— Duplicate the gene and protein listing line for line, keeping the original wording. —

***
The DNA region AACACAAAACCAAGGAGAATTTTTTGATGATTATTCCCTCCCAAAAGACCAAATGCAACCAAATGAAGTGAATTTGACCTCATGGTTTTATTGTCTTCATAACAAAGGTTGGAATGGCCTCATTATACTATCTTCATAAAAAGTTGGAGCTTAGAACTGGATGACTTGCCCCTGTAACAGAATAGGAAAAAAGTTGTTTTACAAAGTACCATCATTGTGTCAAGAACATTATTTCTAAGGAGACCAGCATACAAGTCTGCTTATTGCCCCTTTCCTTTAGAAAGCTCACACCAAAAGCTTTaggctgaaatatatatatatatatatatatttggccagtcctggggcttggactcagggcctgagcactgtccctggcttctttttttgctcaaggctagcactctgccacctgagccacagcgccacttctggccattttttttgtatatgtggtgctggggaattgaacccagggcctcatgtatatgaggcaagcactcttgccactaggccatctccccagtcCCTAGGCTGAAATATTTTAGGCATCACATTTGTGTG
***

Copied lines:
The DNA region AACACAAAACCAAGGAGAATTTTTTGATGATTATTCCCTCCCAAAAGACCAAATGCAACCAAATGAAGTGAATTTGACCTCATGGTTTTATTGTCTTCATAACAAAGGTTGGAATGGCCTCATTATACTATCTTCATAAAAAGTTGGAGCTTAGAACTGGATGACTTGCCCCTGTAACAGAATAGGAAAAAAGTTGTTTTACAAAGTACCATCATTGTGTCAAGAACATTATTTCTAAGGAGACCAGCATACAAGTCTGCTTATTGCCCCTTTCCTTTAGAAAGCTCACACCAAAAGCTTTaggctgaaatatatatatatatatatatatttggccagtcctggggcttggactcagggcctgagcactgtccctggcttctttttttgctcaaggctagcactctgccacctgagccacagcgccacttctggccattttttttgtatatgtggtgctggggaattgaacccagggcctcatgtatatgaggcaagcactcttgccactaggccatctccccagtcCCTAGGCTGAAATATTTTAGGCATCACATTTGTGTG